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Although abortion is legal, over two-thirds of abortions in India are considered to be risky. Barriers to safe abortion include a shortage of doctors in rural areas, a lack of confidentiality and widespread stigma.
Chitra (name changed) had to travel more than 40 kilometers (25 miles) from her home to the city of Gurgaon to get an abortion so that her family members would not find out.
"The contraceptive failed, and I did not wish to have a child," she said. "I was repeatedly questioned and treated rudely by the doctors as well as nurses and other staff at the clinic," the 20-year-old student told DW.
"My boyfriend was there to support me, but I was afraid they would force me to ask for my family's permission. I would never want to go through this ordeal again," she said.
Abortions have been legal in Indiasince 1971. An amendment to the Medical Termination of Pregnancy (MTP) Act last year expanded women's access to safe and legal abortions from 20 to 24 weeks.
It also added a confidentiality clause, and included failure of contraception as a reason to seek termination of pregnancy, regardless of a woman's marital status.
"As the next step, we need to work towards advocating a more rights-based approach by giving women greater autonomy and choice," said Dr. Nozer Sheriar, who serves on the technical advisory committee for the World Health Organization (WHO).
A United Nations Population Fund (UNFPA)'s State of the World Population Report 2022 stated that about 67% of abortions in India are unsafe.
It also said that eight women die each day due to unsafe abortions, which were the third most common cause of maternal mortality in the South Asian nation.
Titled "Seeing the Unseen: The case for action in the neglected crisis of unintended pregnancy," the report said that one in every seven unintended pregnancies in the world occurs in India.
An abortion is considered safe if it is done using a method recommended by the WHO. The UNFPA report noted that the amendment to the MTP Act in 2021 appeared encouraging, but added that a lot more needed to be done to prevent unsafe abortions and maternal mortality.
In India, a woman does not require the approval of her husband, partner or family if she is an adult of "sound mind" and wishes to get an abortion.
Despite this, there are several hurdles that women face. "In a society that is highly patriarchal, women find it difficult to access abortion," Kajal Jain, program coordinator at the Pune-based Mahila Sarvangeen Utkarsh Mandal (MASUM) NGO told DW.
"Healthcare providers often ask women to get the permission of their husband, or family members, even though it is not required by law. Often, the privacy and confidentiality of the woman is not protected."
"Marginalized women, such as sex workers, HIV-positive women, tribal women, single women, and youths find it even more difficult to access abortion. And a lack of access is what leads to unsafe abortions," Jain added.
Another issue which many women face is that of geographical access. About 66% of India's population lives in rural parts of the country, where there is a severe shortage of obstetrician-gynecologists, according to the Indian health ministry's 2019-20 Rural Health Statistics Report.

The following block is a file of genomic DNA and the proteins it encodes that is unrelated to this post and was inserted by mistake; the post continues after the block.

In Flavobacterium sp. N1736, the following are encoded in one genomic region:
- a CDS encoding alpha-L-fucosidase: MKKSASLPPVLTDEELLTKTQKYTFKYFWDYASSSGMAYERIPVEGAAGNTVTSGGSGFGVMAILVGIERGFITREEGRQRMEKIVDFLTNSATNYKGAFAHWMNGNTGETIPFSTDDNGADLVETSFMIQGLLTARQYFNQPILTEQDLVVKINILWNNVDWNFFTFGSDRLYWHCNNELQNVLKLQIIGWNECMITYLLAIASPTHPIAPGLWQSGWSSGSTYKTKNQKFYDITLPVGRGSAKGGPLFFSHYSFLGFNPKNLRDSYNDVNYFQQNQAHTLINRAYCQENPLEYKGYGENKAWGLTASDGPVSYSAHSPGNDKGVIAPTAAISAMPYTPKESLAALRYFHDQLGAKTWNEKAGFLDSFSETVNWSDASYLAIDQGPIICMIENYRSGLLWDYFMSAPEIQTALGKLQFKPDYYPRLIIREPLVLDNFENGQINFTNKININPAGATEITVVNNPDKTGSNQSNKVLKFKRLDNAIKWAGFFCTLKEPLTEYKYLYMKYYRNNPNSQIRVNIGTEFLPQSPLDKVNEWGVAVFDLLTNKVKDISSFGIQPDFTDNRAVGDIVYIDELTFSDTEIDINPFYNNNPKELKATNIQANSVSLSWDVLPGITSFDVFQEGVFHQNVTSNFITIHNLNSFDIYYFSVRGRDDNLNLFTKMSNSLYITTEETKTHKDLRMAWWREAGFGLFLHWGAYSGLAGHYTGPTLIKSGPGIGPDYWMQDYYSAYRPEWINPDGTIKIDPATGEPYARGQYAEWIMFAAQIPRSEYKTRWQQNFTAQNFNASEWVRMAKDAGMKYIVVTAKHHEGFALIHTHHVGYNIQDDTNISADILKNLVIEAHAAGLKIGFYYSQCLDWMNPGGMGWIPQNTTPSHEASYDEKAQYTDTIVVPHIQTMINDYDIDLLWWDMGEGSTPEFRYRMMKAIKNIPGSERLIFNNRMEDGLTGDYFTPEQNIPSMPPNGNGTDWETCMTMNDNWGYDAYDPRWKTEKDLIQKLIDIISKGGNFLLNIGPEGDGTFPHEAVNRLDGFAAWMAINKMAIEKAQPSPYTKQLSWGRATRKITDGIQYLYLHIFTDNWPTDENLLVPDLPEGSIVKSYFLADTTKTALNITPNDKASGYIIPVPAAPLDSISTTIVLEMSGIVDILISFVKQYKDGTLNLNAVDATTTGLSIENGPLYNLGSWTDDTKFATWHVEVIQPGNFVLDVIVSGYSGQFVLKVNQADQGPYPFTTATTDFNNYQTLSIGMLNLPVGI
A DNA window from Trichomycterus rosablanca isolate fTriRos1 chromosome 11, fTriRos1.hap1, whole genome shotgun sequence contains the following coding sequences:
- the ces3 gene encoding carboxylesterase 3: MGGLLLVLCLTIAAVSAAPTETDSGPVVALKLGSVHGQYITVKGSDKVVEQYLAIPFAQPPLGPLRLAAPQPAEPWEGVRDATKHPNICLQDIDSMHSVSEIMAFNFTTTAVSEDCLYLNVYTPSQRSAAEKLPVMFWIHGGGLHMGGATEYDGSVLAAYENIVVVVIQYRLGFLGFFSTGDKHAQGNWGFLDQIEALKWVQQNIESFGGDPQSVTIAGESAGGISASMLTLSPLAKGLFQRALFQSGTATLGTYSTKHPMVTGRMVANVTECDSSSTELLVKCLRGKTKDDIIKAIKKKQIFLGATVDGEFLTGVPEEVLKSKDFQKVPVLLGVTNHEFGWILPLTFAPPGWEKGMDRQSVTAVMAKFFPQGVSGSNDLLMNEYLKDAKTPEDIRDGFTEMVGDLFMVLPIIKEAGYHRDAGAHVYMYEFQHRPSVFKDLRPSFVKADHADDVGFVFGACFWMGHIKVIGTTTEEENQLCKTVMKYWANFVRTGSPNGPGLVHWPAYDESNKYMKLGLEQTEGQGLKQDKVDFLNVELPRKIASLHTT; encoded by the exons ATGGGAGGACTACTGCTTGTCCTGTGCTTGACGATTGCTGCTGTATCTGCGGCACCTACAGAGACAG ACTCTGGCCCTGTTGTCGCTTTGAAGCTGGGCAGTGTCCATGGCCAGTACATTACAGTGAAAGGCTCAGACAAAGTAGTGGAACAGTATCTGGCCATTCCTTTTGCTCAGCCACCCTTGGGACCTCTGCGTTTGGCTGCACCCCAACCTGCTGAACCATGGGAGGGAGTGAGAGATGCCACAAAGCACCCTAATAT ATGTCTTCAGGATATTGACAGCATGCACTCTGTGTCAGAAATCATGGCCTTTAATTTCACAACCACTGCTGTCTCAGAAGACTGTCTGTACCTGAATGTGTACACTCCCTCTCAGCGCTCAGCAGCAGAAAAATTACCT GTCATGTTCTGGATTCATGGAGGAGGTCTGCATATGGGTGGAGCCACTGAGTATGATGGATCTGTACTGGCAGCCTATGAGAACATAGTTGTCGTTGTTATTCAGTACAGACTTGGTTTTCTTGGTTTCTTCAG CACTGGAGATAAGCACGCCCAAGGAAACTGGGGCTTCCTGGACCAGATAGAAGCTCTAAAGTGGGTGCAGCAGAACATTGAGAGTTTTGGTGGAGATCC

As a result, many abortions are often performed by midwives, auxiliary nurses, or birth attendants and are, therefore, considered unsafe.
The 2015-16 National Family Health Survey (NFHS) showed that only 20% of abortions took place in public healthcare facilities. Private clinics and hospitals, which are concentrated in urban India, were responsible for 52% of abortions.
Dr. Rupali Mishra, who runs a medical and diagnostics center in New Delhi, told DW that many patients cameto the center after purchasing illegal at-home abortion kits or getting surgical abortions from fraudulent doctors. "There are many complications and risks with such patients," she said.
The WHO says that the average maternal mortality rate is three times higher in countries with more restrictive abortion laws (223 maternal deaths per 100,000 live births) compared to countries with less restrictive laws (77 maternal deaths per 100,000 live births).
The UNFPA report added that girls between the ages of 15 and 19 were at the highest risk of dying from an abortion-related complication. Unintended pregnancies are heavily correlated to lower education and income levels, especially for younger women and girls.
"If comprehensive sexuality education is not offered in her school, she may lack accurate information. Pregnancy may be her default option because she has few opportunities and choices in her life. Without a chance to finish her education, for instance, she may not see a reason to postpone childbearing," the report said.
According to Section 312 of the Indian Penal Code, "causing a miscarriage" is considered to be an offense, so the MTP act was then introduced to protect doctors who provide abortions. "The MTP bill only protects the doctor from criminalization of abortion services," said Jain.
"The act, which comes from a legal standpoint, needs to be more women-centric. It needs to recognize abortion as a genuine reproductive need, and not punish women," she added.
Edited by: Leah Carter